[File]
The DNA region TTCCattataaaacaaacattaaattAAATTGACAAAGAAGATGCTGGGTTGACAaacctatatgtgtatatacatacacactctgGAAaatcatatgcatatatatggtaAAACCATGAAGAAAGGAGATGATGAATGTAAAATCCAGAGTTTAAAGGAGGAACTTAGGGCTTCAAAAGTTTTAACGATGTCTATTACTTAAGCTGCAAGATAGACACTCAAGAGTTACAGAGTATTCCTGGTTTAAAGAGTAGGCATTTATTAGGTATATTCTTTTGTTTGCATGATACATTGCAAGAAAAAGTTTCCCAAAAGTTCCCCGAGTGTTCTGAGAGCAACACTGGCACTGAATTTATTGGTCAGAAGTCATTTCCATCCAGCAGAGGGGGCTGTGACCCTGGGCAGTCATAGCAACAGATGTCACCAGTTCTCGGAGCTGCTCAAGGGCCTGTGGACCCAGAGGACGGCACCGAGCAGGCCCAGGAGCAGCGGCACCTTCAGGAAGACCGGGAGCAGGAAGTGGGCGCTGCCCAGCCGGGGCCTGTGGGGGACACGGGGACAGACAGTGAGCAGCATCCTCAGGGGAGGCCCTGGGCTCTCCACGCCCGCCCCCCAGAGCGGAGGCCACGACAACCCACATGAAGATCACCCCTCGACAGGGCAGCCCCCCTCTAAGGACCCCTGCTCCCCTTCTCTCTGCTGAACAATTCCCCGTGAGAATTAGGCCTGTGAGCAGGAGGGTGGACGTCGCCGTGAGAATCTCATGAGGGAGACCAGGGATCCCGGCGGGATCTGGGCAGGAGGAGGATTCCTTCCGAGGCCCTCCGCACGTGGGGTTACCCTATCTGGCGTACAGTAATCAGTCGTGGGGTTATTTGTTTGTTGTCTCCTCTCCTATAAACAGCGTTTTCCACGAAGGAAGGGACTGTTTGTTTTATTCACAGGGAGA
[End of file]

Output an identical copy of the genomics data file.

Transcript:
The DNA region TTCCattataaaacaaacattaaattAAATTGACAAAGAAGATGCTGGGTTGACAaacctatatgtgtatatacatacacactctgGAAaatcatatgcatatatatggtaAAACCATGAAGAAAGGAGATGATGAATGTAAAATCCAGAGTTTAAAGGAGGAACTTAGGGCTTCAAAAGTTTTAACGATGTCTATTACTTAAGCTGCAAGATAGACACTCAAGAGTTACAGAGTATTCCTGGTTTAAAGAGTAGGCATTTATTAGGTATATTCTTTTGTTTGCATGATACATTGCAAGAAAAAGTTTCCCAAAAGTTCCCCGAGTGTTCTGAGAGCAACACTGGCACTGAATTTATTGGTCAGAAGTCATTTCCATCCAGCAGAGGGGGCTGTGACCCTGGGCAGTCATAGCAACAGATGTCACCAGTTCTCGGAGCTGCTCAAGGGCCTGTGGACCCAGAGGACGGCACCGAGCAGGCCCAGGAGCAGCGGCACCTTCAGGAAGACCGGGAGCAGGAAGTGGGCGCTGCCCAGCCGGGGCCTGTGGGGGACACGGGGACAGACAGTGAGCAGCATCCTCAGGGGAGGCCCTGGGCTCTCCACGCCCGCCCCCCAGAGCGGAGGCCACGACAACCCACATGAAGATCACCCCTCGACAGGGCAGCCCCCCTCTAAGGACCCCTGCTCCCCTTCTCTCTGCTGAACAATTCCCCGTGAGAATTAGGCCTGTGAGCAGGAGGGTGGACGTCGCCGTGAGAATCTCATGAGGGAGACCAGGGATCCCGGCGGGATCTGGGCAGGAGGAGGATTCCTTCCGAGGCCCTCCGCACGTGGGGTTACCCTATCTGGCGTACAGTAATCAGTCGTGGGGTTATTTGTTTGTTGTCTCCTCTCCTATAAACAGCGTTTTCCACGAAGGAAGGGACTGTTTGTTTTATTCACAGGGAGA